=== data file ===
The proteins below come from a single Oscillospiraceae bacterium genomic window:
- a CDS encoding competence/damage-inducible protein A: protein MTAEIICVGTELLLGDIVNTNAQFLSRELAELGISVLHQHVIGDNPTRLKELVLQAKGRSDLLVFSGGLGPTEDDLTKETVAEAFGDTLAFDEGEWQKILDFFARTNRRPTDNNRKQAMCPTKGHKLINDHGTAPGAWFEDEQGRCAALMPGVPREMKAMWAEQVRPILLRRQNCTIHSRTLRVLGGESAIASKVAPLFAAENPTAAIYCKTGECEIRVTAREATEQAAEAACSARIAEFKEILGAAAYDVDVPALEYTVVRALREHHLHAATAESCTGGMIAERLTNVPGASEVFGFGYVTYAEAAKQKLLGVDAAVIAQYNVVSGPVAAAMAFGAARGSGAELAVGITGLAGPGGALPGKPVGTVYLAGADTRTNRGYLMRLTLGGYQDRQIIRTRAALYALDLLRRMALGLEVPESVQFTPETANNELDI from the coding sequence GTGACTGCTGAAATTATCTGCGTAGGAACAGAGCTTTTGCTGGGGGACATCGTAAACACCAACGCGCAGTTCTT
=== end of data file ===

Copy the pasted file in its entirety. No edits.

The proteins below come from a single Oscillospiraceae bacterium genomic window:
- a CDS encoding competence/damage-inducible protein A: protein MTAEIICVGTELLLGDIVNTNAQFLSRELAELGISVLHQHVIGDNPTRLKELVLQAKGRSDLLVFSGGLGPTEDDLTKETVAEAFGDTLAFDEGEWQKILDFFARTNRRPTDNNRKQAMCPTKGHKLINDHGTAPGAWFEDEQGRCAALMPGVPREMKAMWAEQVRPILLRRQNCTIHSRTLRVLGGESAIASKVAPLFAAENPTAAIYCKTGECEIRVTAREATEQAAEAACSARIAEFKEILGAAAYDVDVPALEYTVVRALREHHLHAATAESCTGGMIAERLTNVPGASEVFGFGYVTYAEAAKQKLLGVDAAVIAQYNVVSGPVAAAMAFGAARGSGAELAVGITGLAGPGGALPGKPVGTVYLAGADTRTNRGYLMRLTLGGYQDRQIIRTRAALYALDLLRRMALGLEVPESVQFTPETANNELDI from the coding sequence GTGACTGCTGAAATTATCTGCGTAGGAACAGAGCTTTTGCTGGGGGACATCGTAAACACCAACGCGCAGTTCTT